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Reclaiming the Revue
Arts Club Theatre
Othello, Waiting for Godot, and Death of a Salesman are all classics of Western theatre. It’s easy to forget that before they were great, they were once nothing more than a spark of inspiration in a playwright’s imagination.
It's only because someone took a chance -- and took these ideas from the notebook to the spotlight -- that these great works had the opportunity to meet their audience, and to entertain, challenge and enlighten, the way only live theatre can.
“You have to have people writing for your audience in the day in which you’re living, dealing with issues that we all deal with on a day-to-day basis,” says Bill Millerd, the Artistic Managing Director at the Arts Club Theatre Company. “Producing a work that is already written is useful, but it’s equally important, if not more important, to have your contemporary playwrights, who live and experience the same things you do.”
Tall and bristled with a trim, grey beard, Millerd is one of few people where it’s not a cliché to say he has a twinkle in his brown eyes. Maybe that’s because he has been immersed in the Arts Club Theatre Company for 35 years, which gives him the honour of being the longest-serving theatre director in Canada. Under his vision, the Arts Club has given life to 70 new Canadian productions, and Millerd himself has directed over 100 plays.
His office is crammed but organized, the walls plastered with posters that span decades of theatre life. Inside his filing cabinet, and outside too, are stacks of hopeful manuscripts.
Maybe a few more of them will meet their audience, now that Millerd has realized a long-standing dream to reclaim the Revue Theatre.
When the 600-seat Stanley Theatre opened 12 years ago, there was one too many theatres for the Arts Club to sustain. They also had the Granville Island Stage, a 440-seater, and across the lane the smaller 200-seat Revue Theatre, which they decided to lease to Vancouver Theatresports. Even then, in the back of his mind, Millerd hoped that one day he’d get it back.
That day has come. Vancouver Foundation donors gave $100,000 to help reclaim the Revue Theatre, and revamp it for the rigours of small plays.
“I think Vancouver Foundation always makes a difference,” says Millerd. “But in this case it’s a critical difference. Sometimes if you don’t get a grant, you figure out how to do the project without it. But this was of such a scope, that receiving that grant allowed the project to proceed. Without the grant it would not have.”
A third venue opens up a world of possibilities for the Arts Club. With only 200 seats, there’s less risk involved in staging a play: the Revue allows the company to take chances — to showcase new work, bring new plays to light, even do something cutting edge or radical.
Local playwright Lucia Frangione says, “It’s really exciting for that venue to be turned back into theatre space. Some of my favourite shows have been in that theatre so it’s great to claim it again. There’s a really friendly feel to it down there, a cabaret feel. It’s intimate.”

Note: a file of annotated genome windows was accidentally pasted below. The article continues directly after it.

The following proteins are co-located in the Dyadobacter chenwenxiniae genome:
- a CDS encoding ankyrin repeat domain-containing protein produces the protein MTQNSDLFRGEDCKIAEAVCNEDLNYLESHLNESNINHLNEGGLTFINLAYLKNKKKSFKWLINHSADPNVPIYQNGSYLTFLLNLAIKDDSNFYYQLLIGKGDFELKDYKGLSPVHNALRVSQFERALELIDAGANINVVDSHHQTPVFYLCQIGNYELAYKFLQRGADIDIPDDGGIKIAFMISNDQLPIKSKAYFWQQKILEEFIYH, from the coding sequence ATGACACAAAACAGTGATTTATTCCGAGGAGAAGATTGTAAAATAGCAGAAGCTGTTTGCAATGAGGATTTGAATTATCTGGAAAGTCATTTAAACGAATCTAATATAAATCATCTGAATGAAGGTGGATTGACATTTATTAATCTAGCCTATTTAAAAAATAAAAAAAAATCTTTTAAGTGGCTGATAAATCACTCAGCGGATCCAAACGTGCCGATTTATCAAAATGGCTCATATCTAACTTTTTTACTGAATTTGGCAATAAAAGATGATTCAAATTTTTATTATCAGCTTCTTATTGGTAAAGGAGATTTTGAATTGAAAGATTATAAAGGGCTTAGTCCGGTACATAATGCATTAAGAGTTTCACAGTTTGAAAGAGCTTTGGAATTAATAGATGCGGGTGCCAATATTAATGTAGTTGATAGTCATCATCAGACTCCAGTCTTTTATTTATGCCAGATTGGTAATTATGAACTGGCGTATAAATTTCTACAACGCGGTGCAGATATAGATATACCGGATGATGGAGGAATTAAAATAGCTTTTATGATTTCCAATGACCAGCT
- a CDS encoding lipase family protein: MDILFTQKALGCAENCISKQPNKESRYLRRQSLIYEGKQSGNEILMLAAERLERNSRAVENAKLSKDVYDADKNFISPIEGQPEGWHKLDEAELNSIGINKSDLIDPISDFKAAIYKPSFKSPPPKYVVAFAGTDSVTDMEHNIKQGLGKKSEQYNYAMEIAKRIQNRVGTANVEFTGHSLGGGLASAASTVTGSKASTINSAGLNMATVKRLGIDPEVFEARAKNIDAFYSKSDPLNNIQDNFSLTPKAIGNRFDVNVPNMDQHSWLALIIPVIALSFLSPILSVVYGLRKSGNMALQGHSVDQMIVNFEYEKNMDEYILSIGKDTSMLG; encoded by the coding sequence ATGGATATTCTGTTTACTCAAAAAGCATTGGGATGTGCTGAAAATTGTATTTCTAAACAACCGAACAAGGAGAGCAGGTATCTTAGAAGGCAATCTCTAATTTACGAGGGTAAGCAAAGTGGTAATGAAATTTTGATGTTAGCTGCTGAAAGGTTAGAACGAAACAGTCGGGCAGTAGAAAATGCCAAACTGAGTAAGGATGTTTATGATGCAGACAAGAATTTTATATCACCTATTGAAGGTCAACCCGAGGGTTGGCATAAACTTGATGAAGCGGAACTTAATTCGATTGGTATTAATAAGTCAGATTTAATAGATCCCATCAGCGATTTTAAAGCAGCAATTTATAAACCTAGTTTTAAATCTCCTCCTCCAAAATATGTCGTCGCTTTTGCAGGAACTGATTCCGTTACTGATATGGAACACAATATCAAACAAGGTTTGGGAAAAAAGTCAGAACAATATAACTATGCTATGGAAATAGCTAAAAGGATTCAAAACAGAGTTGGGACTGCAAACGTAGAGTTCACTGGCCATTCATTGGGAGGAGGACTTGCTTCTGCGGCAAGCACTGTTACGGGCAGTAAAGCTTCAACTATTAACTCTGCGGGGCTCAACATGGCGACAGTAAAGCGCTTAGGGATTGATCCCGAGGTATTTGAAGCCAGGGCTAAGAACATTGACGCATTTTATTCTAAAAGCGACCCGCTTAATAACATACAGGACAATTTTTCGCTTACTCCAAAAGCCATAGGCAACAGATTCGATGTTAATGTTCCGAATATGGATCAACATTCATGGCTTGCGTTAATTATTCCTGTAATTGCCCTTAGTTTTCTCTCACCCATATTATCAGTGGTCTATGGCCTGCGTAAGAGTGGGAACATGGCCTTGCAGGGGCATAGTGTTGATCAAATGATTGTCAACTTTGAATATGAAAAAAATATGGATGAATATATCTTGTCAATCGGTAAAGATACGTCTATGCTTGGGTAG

The new theatre opened April 15, 2010 with My Granny the Goldfish, which came with the tagline “Because Blood Is Thicker than Whiskey” from playwright Anosh Irani. This world premiere was about Nico, a young Indian student in Vancouver who was hospitalized. His grandmother came from Bombay to care for him, armed with nothing more than a whiskey bottle. And then the fun began…
Without fancy sets or lavish visuals, the Revue is a smaller theatre good for, in Millerd’s words, “Plays that people really have to sit and listen to. It’s a more intimate setting where the words become very important.”
Since 1973, Vancouver Foundation donors have given approximately $450,000 to the Arts Club. In 1979, the Foundation played what Millerd calls an “instrumental role” in launching the Granville Island Stage with a $50,000 grant, a lot of money back then.
Millerd says, “Vancouver Foundation is so important because the money comes in at the beginning of the production process where it’s really critical to get support.”
Funding from Vancouver Foundation donors has helped get several new plays off the ground; donors provided $30,000 in 2003 for the Matka King, also by Anosh Irani, and $20,000 in 2008 for the Poster Boys.
“The Matka King was the first play that Anosh Irani had written,” says Millerd. From the Matka King, Irani received commissions from theatres in Ottawa and Toronto. “Having one of his plays on stage was tremendous for him, and since then he’s gone on to write a couple of more plays, one of which we did last season. He’s working on his third novel. When we started working with him he was right out of UBC. Now, he’s an established writer and an ideal choice to open our new theatre.”
That’s what comes from taking chances on new works, and new theatres. New writers find their way, new plays see the light of day, and maybe new classics are born.
For more information about the Arts Club Theatre Company, please visit www.artsclub.com or call 604-687-1644. To support the Arts Club, please call Kim Macphee at Vancouver Foundation at 604.688.2204.